24 assessed the situation and their conclusion was that we shouldn't cause

25 problems or conflicts, let time tell and put it off. Because there were

Page 11137

1 attacks that were being planned against the Muslim population in Rogatica.

2 So that was the point. That's why the legal provisions were not applied

3 by the legal organs of power and authority.

4 JUDGE HANOTEAU: [Interpretation] But did you say that you did not

5 agree with that way of going about things?

6 A. Well, yes, but my position could do nothing to change matters.

7 JUDGE HANOTEAU: [Interpretation] This is my very last question:

8 What was your duty? According to your duty, what were you supposed to do?

9 A. At that point in time, you mean.

10 JUDGE HANOTEAU: [Interpretation] At that time.

11 A. My duty was to provide information through the police stations in

12 the field from the local communes to deal with all the -- with the problem

13 in hand, to assess it, to see the security situation and how far both

14 ethnic groups were threatened, to assess the activities of the police,

15 and to present all that material and report to the head of the police

16 station. According to the hierarchy, the chain of command going upwards,

17 he would inform the competent ministry or Secretariat of the -- of

18 Internal Affairs of Bosnia-Herzegovina.

19 JUDGE ORIE: I've got two questions to you as well, one in -- as a

20 follow-up from the questions put to you by Judge Hanoteau.

21 Was your position such that you had to obey orders from your

22 superiors or could you proceed on your own authority in these sensitive

23 matters of arming civilians?

24 A. I couldn't do anything independently, but through the method of

25 information, they asked me my opinion and these were assessed -- this was

Page 11138

1 assessed by my superiors, the more responsible people in the Rogatica area

2 and the Ministry of Interior of Bosnia-Herzegovina in the higher instance.

3 JUDGE ORIE: Who was your direct superior in the Rogatica area?

4 A. Well, we've already taken note of that but I'll repeat it again.

5 The head of the police station was Mr. Ismet Osmanovic who, at that time,

6 was the acting president of the Party of Democratic Action.

7 JUDGE ORIE: Did he explicitly instruct you not to further proceed

8 and not to further investigate the distribution of arms?

9 A. He wasn't explicit in the context but he always said that we

10 should wait to see how matters developed, all with the aim of putting off

11 a conflict, and the feedback information that we received -- that reached

12 me was that he, either in written form or oral form, did inform the

13 competent authorities in the Ministry for the Interior of

14 Bosnia-Herzegovina.

15 JUDGE ORIE: Was that usual in relation to such sensitive issues,

16 that instructions or orders were rather implicit than explicit? Do you

17 understand what I mean? Just to give you an example, I can say: "I

18 instruct you not to investigate this." Or as a superior, I could say, "I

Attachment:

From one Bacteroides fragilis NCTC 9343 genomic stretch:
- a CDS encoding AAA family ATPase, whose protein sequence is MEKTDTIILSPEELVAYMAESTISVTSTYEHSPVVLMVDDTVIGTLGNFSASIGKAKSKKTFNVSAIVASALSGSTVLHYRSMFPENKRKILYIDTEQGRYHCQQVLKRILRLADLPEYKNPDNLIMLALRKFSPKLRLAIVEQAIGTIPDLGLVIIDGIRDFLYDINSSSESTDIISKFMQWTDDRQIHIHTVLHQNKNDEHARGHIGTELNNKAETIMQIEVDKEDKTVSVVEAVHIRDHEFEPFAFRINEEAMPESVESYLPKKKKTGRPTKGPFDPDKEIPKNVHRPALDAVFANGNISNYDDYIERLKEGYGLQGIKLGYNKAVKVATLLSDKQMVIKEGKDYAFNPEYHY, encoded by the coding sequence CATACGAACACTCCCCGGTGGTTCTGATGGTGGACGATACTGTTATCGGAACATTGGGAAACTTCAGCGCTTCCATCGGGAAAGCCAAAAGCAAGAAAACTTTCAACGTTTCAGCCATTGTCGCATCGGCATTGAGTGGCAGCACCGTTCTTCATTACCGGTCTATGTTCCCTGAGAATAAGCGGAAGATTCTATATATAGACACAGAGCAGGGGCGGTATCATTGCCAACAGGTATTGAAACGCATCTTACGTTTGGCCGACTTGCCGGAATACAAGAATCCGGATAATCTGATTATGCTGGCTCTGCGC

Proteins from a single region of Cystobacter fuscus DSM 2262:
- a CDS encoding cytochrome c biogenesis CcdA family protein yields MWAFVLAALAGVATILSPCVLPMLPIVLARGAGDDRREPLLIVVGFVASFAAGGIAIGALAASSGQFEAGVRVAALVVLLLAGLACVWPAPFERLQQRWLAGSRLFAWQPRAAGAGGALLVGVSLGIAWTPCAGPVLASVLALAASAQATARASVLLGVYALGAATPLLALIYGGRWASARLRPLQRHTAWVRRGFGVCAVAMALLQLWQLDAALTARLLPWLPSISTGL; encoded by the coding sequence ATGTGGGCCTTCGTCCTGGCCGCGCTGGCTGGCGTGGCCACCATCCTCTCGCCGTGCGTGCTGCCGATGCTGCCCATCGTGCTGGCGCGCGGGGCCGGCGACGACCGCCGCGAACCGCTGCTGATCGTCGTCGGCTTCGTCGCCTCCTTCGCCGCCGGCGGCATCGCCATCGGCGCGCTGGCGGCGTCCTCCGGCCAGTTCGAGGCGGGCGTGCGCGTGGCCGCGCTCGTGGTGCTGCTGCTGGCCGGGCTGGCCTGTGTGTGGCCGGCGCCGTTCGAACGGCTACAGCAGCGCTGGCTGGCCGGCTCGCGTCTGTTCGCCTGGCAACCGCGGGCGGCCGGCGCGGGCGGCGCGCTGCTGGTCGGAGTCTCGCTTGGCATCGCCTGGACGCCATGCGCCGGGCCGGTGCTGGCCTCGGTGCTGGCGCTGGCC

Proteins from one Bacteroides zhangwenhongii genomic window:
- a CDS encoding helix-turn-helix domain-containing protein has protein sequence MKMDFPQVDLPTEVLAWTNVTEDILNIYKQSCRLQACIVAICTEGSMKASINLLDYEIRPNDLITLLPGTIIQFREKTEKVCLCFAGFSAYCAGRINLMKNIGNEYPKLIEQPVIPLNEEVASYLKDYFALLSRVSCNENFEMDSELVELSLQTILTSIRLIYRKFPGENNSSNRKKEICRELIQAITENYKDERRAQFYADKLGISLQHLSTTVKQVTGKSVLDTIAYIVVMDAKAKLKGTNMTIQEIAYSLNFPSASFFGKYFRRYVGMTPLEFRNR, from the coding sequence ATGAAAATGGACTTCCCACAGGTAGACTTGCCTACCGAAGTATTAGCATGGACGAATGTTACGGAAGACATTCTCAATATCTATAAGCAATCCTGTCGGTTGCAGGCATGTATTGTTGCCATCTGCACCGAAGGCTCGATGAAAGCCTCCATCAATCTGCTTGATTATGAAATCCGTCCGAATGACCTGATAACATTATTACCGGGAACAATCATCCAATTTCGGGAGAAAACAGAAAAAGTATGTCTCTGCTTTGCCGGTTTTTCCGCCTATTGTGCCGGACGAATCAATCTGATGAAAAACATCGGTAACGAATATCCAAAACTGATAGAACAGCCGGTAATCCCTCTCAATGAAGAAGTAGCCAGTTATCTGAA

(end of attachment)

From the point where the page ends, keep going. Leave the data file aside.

19 think it would be wise that no further investigations take place in this

20 respect," which is not an explicit order. But what was the tone, I would

21 say, in those sensitive areas? Was this uncommon that there was no

22 explicit order or was that common?

23 A. Well, at that point in time, for us, it was not definite. The

24 Serb people didn't lack weapons because the Yugoslav People's Army had too

25 many weapons, a surplus of weapons, and if he were to issue orders that we

Page 11139

1 should investigate, then this might lead to direct conflict, which was not

2 the aim nor the policy pursued by the Democratic Action Party that he led,

3 all in the aim of keeping the peace and coexistence in the territory.

4 JUDGE ORIE: Yes. Although it's not a direct answer to my

5 question, I would like to move to another subject.

6 Yesterday, you told us about the facts that supported your

7 impression that Dragomir Milosevic had command over Mr. Kusic and his

8 formation. You told us that Mr. Milosevic insisted on separation effected

9 through blockades and that this became effective once Mr. Kusic and his

10 formation arrived, and that's -- that made you conclude that Mr. Milosevic

11 had command over Kusic and his formation. Is that a correct understanding

12 of your testimony of yesterday?

13 A. Yes. We drew the conclusion that at that point in time, through

14 the Kusic/Milosevic talks at the barricades and Kusic listening to the

15 orders to disband the blockade, which didn't mean a great deal at that

16 time because there was other blockades towards the enclave of the Zepa

17 local commune, that Kusic was directly under the command of Mr. Milosevic.

18 JUDGE ORIE: Yes, well, you give further information now, but

19 since you yesterday very much insisted that at the arrival of the Kusic

20 formation, the wishes of Mr. Milosevic -- well, were -- became effective

21 through these formations, I would like to put to you that if one assumes

22 that Mr. Milosevic had similar wishes as Mr. Kusic would have, then would

23 it not be true that upon the arrival of the Kusic formation, that even if

24 there would have been no command relationship between Milosevic and Kusic,

25 that the Kusic formations could have created a same result, could have

Page 11140

1 created a same effect if Kusic wanted the same as Milosevic wanted, not